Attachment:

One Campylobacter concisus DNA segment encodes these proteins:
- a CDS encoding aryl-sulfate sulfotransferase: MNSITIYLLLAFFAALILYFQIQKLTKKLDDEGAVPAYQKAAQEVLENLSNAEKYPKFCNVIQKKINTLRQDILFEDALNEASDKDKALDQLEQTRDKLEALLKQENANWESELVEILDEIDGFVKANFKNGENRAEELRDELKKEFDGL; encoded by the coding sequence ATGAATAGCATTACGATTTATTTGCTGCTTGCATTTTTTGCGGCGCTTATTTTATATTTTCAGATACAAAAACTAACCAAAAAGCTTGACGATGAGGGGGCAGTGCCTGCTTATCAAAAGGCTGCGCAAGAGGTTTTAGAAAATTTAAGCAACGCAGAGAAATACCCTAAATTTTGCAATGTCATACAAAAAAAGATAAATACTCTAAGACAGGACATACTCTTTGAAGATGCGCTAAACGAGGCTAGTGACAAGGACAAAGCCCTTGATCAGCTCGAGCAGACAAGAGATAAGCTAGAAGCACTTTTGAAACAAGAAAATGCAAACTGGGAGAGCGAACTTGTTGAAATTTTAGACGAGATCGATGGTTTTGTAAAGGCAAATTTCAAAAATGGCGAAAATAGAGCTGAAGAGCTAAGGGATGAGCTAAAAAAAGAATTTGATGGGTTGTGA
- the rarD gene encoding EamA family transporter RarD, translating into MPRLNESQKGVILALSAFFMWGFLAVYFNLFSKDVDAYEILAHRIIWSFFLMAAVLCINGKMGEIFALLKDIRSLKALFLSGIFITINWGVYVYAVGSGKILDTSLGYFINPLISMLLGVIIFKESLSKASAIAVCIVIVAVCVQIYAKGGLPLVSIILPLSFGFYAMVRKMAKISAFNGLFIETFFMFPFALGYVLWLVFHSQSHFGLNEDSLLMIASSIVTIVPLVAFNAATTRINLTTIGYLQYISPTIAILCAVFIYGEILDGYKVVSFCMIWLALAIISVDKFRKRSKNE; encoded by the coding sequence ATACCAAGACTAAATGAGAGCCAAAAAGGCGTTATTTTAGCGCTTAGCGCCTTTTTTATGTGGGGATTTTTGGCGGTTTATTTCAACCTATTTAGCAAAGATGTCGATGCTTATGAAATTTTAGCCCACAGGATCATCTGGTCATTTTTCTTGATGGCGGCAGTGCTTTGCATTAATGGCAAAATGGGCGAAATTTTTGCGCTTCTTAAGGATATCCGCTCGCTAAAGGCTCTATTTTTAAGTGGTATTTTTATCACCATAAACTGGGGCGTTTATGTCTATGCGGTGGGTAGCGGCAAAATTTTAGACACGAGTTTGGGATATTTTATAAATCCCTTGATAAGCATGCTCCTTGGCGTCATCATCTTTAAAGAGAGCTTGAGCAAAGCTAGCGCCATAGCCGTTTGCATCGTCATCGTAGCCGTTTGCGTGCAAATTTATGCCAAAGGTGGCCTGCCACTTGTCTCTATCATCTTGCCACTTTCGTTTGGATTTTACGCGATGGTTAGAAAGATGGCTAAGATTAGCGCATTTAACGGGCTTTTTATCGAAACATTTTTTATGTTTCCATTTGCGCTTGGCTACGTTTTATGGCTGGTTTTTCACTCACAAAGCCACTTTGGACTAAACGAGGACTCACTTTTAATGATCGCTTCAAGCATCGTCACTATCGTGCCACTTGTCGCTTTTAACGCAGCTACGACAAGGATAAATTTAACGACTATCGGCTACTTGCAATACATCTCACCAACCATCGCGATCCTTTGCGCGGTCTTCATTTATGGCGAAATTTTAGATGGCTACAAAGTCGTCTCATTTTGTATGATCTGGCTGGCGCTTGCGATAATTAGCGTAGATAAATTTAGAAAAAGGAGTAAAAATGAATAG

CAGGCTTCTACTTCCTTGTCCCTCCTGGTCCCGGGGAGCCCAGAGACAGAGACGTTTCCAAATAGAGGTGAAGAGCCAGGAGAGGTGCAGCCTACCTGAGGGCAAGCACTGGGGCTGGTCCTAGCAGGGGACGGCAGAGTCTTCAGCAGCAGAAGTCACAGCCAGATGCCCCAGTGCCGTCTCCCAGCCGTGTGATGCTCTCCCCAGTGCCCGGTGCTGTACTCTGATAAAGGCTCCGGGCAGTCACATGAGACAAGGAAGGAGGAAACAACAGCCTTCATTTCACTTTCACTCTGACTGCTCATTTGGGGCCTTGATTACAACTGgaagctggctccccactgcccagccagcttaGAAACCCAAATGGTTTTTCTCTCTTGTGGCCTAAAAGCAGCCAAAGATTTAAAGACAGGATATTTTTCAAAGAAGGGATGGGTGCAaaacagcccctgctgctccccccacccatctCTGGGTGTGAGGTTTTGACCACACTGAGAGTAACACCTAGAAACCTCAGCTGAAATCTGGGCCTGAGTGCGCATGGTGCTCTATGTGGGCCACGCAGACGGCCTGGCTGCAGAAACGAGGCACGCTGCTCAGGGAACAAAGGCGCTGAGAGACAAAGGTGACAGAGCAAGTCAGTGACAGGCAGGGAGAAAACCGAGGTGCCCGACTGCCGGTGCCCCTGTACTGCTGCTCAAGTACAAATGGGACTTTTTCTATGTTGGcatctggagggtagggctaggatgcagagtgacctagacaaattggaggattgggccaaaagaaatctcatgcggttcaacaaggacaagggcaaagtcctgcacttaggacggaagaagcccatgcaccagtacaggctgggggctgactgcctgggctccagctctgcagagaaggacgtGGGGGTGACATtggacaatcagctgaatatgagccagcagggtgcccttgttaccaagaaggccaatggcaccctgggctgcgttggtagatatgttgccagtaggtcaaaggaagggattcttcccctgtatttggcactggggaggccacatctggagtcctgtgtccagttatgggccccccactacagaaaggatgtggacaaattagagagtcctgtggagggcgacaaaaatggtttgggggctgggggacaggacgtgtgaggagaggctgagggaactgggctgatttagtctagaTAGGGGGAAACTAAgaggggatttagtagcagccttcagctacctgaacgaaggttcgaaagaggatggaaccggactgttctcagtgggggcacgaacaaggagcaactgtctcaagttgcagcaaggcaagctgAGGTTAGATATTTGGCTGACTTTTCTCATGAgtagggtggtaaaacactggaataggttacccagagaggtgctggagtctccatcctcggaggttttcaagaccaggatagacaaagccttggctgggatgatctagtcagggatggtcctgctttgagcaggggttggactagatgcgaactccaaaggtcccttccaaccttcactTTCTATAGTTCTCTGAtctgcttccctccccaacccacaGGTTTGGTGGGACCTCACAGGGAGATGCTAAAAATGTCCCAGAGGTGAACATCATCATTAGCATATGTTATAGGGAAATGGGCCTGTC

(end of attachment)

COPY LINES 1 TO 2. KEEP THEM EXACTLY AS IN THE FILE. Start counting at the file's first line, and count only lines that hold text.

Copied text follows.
One Campylobacter concisus DNA segment encodes these proteins:
- a CDS encoding aryl-sulfate sulfotransferase: MNSITIYLLLAFFAALILYFQIQKLTKKLDDEGAVPAYQKAAQEVLENLSNAEKYPKFCNVIQKKINTLRQDILFEDALNEASDKDKALDQLEQTRDKLEALLKQENANWESELVEILDEIDGFVKANFKNGENRAEELRDELKKEFDGL; encoded by the coding sequence ATGAATAGCATTACGATTTATTTGCTGCTTGCATTTTTTGCGGCGCTTATTTTATATTTTCAGATACAAAAACTAACCAAAAAGCTTGACGATGAGGGGGCAGTGCCTGCTTATCAAAAGGCTGCGCAAGAGGTTTTAGAAAATTTAAGCAACGCAGAGAAATACCCTAAATTTTGCAATGTCATACAAAAAAAGATAAATACTCTAAGACAGGACATACTCTTTGAAGATGCGCTAAACGAGGCTAGTGACAAGGACAAAGCCCTTGATCAGCTCGAGCAGACAAGAGATAAGCTAGAAGCACTTTTGAAACAAGAAAATGCAAACTGGGAGAGCGAACTTGTTGAAATTTTAGACGAGATCGATGGTTTTGTAAAGGCAAATTTCAAAAATGGCGAAAATAGAGCTGAAGAGCTAAGGGATGAGCTAAAAAAAGAATTTGATGGGTTGTGA